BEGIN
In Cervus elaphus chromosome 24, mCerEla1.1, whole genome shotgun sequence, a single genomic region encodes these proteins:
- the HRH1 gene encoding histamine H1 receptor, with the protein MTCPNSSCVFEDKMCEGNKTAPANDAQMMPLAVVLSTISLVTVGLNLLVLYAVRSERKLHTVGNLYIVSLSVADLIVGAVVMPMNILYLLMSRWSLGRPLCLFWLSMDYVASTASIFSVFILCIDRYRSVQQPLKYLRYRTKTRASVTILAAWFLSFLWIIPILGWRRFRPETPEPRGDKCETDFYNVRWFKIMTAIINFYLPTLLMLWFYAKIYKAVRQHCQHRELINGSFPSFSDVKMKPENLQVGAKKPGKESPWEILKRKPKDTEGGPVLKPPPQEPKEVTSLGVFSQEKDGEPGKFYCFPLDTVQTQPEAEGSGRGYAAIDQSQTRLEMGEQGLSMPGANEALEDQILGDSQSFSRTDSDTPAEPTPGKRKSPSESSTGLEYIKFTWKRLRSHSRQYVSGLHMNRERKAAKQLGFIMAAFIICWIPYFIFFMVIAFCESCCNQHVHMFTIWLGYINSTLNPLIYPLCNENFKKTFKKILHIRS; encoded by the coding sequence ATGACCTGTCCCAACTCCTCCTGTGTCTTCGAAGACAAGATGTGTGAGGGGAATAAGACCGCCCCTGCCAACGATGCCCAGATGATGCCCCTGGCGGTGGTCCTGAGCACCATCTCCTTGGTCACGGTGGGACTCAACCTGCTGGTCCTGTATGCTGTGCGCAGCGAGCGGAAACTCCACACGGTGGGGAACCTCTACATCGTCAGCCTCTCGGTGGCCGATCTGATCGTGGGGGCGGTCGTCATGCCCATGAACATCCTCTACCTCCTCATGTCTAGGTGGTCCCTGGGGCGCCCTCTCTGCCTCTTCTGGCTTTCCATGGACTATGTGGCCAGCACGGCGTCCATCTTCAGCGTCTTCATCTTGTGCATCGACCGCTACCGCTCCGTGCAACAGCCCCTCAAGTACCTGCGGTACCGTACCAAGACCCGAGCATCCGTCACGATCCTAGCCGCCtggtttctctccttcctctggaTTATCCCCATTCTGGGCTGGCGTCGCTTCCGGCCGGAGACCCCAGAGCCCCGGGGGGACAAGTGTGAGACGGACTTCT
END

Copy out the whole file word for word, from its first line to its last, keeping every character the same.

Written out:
In Cervus elaphus chromosome 24, mCerEla1.1, whole genome shotgun sequence, a single genomic region encodes these proteins:
- the HRH1 gene encoding histamine H1 receptor, with the protein MTCPNSSCVFEDKMCEGNKTAPANDAQMMPLAVVLSTISLVTVGLNLLVLYAVRSERKLHTVGNLYIVSLSVADLIVGAVVMPMNILYLLMSRWSLGRPLCLFWLSMDYVASTASIFSVFILCIDRYRSVQQPLKYLRYRTKTRASVTILAAWFLSFLWIIPILGWRRFRPETPEPRGDKCETDFYNVRWFKIMTAIINFYLPTLLMLWFYAKIYKAVRQHCQHRELINGSFPSFSDVKMKPENLQVGAKKPGKESPWEILKRKPKDTEGGPVLKPPPQEPKEVTSLGVFSQEKDGEPGKFYCFPLDTVQTQPEAEGSGRGYAAIDQSQTRLEMGEQGLSMPGANEALEDQILGDSQSFSRTDSDTPAEPTPGKRKSPSESSTGLEYIKFTWKRLRSHSRQYVSGLHMNRERKAAKQLGFIMAAFIICWIPYFIFFMVIAFCESCCNQHVHMFTIWLGYINSTLNPLIYPLCNENFKKTFKKILHIRS; encoded by the coding sequence ATGACCTGTCCCAACTCCTCCTGTGTCTTCGAAGACAAGATGTGTGAGGGGAATAAGACCGCCCCTGCCAACGATGCCCAGATGATGCCCCTGGCGGTGGTCCTGAGCACCATCTCCTTGGTCACGGTGGGACTCAACCTGCTGGTCCTGTATGCTGTGCGCAGCGAGCGGAAACTCCACACGGTGGGGAACCTCTACATCGTCAGCCTCTCGGTGGCCGATCTGATCGTGGGGGCGGTCGTCATGCCCATGAACATCCTCTACCTCCTCATGTCTAGGTGGTCCCTGGGGCGCCCTCTCTGCCTCTTCTGGCTTTCCATGGACTATGTGGCCAGCACGGCGTCCATCTTCAGCGTCTTCATCTTGTGCATCGACCGCTACCGCTCCGTGCAACAGCCCCTCAAGTACCTGCGGTACCGTACCAAGACCCGAGCATCCGTCACGATCCTAGCCGCCtggtttctctccttcctctggaTTATCCCCATTCTGGGCTGGCGTCGCTTCCGGCCGGAGACCCCAGAGCCCCGGGGGGACAAGTGTGAGACGGACTTCT